Differences experienced in task difficulty

Our results show that when finding an explanation for a set of observations, people experience less difficulty when information can be gathered from the external world rather than being retrieved from a mental representation. It thus makes a difference whether needed information (e.g., previously found explanations) is assessed directly from the visual array. However, in our study, the mere evaluation of task difficulty does not have an impact on the actual outcome of the reasoning process, as people do not show more integrative solutions for conditions rated as easy and do not produce more or faster solutions. We assume that participants simply optimize the reasoning process by prioritizing more important information. That is, information that is not crucial to the reasoning outcome, such as already explained observations, is neglected.

Elements of the situation model

Our results reveal that participants pay attention to previous atom locations irrespective of whether they are still visible in the visual array or have to be retrieved from memory. This is in line with our hypotheses. As previous atom locations represent previously found concrete explanations, they are crucial to the overall explanation and have to be represented in the situation model even if they have to be stored in memory. This is also in line with research on decision making, which found no differences in strategy applications between decisions from memory and decisions from givens (Rieskamp & Otto, 2006). However, according to our data, this holds true only for information that is directly relevant to the task. As observation locations decline in importance once they are explained, they are only part of the situation model when still present. It may be that people simply look at objects that are presented in the array. However, this would not explain why participants look at absent explanation locations. We do not believe that mere salience or bottom-up processes in perception lead to gazing toward previous observation positions, as we assume that gaze patterns are not only salience-driven, but also goal-driven (e.g., Ballard & Hayhoe, 2009). It is more reasonable to assume that participants know what kind of information has to be included in the situation model and what information matters but can be left aside if the costs are too high. Therefore, eye movements reflect not only memory processes but also adaption to a task that is not necessarily visible in reasoning outcomes. This is an indicator that the results of Ballard, Hayhoe, and Pelz (1995) that people only engage in active memorization and retrieval when necessary can be applied to reasoning. Please note however, that this study only shows that eye movements and retrieval are closely intertwined (Hollingworth, 2005, 2006; Renkewitz & Jahn, 2012; Spivey & Geng, 2001). It does not allow any conclusion whether eye movements can act as an aid to retrieval (Anderson, Bothell, & Douglass, et al., 2004; Scholz, Mehlhorn, Bocklisch, & Krems,2011; Scholz, Klichowicz, & Krems, 2018; Scholz, Mehlhorn, & Krems, 2016).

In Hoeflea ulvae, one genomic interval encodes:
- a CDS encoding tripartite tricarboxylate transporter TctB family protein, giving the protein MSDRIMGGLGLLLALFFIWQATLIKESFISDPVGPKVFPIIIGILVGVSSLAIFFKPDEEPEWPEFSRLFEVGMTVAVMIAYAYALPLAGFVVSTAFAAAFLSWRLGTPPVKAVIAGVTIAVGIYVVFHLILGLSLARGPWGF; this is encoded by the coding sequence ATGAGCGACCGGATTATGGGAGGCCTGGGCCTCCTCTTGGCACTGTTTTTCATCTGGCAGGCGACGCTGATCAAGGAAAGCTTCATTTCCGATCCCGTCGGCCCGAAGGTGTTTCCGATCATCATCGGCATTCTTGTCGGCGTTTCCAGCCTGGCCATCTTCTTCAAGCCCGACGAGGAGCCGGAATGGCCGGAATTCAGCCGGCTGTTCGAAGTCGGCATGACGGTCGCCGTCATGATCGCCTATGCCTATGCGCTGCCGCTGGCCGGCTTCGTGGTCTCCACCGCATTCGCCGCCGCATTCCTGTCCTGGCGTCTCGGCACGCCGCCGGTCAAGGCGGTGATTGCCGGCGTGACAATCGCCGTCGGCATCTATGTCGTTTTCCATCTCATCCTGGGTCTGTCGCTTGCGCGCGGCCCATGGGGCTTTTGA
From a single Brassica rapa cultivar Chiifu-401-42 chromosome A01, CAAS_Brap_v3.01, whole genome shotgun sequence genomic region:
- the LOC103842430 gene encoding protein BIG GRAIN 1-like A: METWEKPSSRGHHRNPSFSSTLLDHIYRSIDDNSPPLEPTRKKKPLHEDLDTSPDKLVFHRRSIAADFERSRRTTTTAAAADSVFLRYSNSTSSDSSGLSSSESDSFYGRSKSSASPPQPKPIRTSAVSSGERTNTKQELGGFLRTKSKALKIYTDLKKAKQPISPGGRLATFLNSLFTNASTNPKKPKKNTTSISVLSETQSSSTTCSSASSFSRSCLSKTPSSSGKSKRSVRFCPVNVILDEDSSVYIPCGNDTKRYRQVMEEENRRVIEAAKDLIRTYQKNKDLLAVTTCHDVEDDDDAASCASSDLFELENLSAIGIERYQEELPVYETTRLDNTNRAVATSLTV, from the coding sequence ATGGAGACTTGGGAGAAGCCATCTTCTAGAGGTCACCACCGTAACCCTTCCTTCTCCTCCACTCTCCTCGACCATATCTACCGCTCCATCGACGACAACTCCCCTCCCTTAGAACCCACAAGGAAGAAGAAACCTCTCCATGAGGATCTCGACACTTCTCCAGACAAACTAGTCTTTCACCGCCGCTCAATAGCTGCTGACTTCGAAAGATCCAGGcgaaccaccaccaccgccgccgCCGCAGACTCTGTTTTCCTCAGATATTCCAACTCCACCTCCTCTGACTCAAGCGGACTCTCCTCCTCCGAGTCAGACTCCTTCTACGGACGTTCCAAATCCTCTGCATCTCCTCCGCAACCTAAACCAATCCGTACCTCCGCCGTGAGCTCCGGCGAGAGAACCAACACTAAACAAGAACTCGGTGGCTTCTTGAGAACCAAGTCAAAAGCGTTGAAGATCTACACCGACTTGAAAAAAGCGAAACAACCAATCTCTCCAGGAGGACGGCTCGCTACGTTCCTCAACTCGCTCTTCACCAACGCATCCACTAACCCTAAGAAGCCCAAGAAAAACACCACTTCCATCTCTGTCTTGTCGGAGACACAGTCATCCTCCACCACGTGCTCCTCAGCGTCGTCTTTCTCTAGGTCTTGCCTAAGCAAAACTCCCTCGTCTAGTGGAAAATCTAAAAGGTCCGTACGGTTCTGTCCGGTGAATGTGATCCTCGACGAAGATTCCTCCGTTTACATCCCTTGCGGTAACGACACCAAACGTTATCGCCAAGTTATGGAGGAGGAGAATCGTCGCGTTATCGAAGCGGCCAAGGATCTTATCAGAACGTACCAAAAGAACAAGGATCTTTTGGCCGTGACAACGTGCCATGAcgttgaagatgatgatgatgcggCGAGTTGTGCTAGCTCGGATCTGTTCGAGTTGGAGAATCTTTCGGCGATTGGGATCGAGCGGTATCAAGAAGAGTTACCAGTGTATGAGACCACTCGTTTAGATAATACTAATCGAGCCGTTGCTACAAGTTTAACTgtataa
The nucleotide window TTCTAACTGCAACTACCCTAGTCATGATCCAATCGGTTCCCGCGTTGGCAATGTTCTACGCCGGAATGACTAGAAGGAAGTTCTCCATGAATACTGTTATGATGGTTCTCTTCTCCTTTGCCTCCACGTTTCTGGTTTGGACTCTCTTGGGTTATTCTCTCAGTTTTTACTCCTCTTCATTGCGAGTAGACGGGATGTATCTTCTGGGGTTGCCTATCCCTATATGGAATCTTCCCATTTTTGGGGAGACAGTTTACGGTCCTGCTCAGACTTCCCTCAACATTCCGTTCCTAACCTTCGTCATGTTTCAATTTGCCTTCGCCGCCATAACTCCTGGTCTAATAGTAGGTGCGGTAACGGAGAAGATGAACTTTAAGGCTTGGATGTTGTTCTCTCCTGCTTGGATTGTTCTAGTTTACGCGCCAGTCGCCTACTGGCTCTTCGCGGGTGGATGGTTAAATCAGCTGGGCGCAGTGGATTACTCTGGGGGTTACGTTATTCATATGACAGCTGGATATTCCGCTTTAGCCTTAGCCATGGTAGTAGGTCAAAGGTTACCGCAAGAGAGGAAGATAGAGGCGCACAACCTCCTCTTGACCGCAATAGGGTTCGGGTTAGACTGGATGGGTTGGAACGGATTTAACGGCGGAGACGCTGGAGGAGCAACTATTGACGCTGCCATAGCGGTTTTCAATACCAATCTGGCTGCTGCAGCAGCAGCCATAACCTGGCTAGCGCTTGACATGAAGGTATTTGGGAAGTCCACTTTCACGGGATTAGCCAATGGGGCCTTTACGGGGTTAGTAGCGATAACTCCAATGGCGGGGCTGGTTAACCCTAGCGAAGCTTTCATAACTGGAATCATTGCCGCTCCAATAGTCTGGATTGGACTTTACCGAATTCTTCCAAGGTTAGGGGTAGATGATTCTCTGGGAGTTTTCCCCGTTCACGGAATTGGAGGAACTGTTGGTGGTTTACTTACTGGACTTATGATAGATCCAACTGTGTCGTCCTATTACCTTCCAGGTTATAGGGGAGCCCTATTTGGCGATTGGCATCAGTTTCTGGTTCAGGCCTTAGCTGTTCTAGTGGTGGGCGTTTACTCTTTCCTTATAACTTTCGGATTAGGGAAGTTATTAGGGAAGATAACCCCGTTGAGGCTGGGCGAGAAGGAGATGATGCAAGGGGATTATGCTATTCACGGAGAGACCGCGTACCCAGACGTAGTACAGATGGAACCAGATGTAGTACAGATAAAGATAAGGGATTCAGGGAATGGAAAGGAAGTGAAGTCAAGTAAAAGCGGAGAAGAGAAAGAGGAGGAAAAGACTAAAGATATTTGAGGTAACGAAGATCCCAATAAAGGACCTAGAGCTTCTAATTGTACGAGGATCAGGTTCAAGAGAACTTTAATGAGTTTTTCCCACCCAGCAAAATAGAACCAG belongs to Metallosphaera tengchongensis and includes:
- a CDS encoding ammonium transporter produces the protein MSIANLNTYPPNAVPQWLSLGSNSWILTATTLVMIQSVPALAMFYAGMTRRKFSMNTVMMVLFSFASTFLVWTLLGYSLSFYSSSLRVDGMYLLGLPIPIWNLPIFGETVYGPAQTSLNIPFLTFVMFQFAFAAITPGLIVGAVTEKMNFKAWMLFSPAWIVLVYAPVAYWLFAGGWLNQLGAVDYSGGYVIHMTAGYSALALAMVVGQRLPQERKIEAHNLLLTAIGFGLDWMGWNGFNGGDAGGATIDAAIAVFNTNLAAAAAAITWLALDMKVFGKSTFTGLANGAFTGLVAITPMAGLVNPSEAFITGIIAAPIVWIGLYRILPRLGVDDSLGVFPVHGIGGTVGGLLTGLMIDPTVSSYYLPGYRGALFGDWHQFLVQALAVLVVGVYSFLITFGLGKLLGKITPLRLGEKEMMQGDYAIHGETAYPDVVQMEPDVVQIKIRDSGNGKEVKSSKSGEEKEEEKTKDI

In summary, our results show that explanation locations are much more relevant than observation locations when seeking the overall explanation. Eye movements are not just automatically driven to salient information but represent the content of the situation model. Data show that participants are able to construct a mental representation using information both from memory and from the outside world, which is also in line with previous research (Hayhoe, Bensinger, & Ballard,1998). In this context, our data suggest that the situation model can be constructed from both, information stored in memory and information from an external memory store. This is especially the case when participants perceive a task as demanding.